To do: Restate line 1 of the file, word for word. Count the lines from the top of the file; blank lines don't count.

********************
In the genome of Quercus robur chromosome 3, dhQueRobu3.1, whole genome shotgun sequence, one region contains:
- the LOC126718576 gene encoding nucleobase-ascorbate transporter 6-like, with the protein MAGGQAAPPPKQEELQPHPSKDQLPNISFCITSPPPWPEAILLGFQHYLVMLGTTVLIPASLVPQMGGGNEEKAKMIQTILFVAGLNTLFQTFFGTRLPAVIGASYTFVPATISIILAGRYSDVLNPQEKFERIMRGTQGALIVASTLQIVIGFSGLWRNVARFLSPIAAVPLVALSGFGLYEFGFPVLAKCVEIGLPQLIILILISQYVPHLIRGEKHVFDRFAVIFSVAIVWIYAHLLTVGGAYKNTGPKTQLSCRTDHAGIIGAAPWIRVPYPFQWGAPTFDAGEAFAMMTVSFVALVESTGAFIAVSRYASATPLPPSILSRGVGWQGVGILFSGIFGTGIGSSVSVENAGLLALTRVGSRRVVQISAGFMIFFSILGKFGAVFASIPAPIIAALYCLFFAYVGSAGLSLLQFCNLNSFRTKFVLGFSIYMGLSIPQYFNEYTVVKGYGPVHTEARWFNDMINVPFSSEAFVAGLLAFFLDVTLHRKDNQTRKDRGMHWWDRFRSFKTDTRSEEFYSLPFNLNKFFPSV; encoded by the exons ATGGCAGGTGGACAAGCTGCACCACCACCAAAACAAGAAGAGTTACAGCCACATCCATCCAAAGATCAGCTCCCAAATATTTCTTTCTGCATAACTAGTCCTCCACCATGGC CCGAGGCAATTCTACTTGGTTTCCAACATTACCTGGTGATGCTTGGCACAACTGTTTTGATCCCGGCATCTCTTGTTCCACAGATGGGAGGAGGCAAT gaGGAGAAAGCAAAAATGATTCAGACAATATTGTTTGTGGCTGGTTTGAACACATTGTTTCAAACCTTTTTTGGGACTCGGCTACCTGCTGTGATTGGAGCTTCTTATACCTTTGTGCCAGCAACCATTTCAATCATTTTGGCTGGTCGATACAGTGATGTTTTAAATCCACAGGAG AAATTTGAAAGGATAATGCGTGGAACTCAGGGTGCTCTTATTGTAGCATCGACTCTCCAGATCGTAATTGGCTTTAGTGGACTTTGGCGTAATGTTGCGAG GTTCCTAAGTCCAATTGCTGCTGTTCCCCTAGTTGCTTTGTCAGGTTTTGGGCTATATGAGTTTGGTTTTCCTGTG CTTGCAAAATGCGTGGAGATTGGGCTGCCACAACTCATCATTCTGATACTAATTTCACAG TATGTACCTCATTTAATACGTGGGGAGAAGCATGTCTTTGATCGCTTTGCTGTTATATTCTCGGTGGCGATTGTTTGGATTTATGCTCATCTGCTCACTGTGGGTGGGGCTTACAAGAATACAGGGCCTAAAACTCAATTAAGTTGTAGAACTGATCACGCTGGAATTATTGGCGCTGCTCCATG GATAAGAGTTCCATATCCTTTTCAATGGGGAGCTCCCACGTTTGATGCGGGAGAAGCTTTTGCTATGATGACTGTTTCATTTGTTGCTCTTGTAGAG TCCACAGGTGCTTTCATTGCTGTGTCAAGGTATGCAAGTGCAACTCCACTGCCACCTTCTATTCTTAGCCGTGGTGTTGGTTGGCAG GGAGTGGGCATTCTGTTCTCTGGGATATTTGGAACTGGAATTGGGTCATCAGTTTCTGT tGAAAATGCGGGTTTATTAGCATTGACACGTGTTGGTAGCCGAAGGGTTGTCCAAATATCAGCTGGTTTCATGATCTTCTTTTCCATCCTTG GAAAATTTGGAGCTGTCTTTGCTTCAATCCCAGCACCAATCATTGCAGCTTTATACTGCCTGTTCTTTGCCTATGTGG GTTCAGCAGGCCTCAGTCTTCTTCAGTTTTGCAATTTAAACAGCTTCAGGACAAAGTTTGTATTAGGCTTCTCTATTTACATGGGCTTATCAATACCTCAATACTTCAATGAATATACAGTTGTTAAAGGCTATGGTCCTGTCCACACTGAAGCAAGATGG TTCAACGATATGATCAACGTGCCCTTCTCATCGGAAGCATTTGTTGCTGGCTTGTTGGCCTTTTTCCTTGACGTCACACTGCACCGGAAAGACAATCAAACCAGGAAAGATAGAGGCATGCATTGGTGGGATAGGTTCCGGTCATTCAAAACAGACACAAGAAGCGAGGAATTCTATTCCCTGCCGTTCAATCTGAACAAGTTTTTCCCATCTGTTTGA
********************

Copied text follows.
In the genome of Quercus robur chromosome 3, dhQueRobu3.1, whole genome shotgun sequence, one region contains: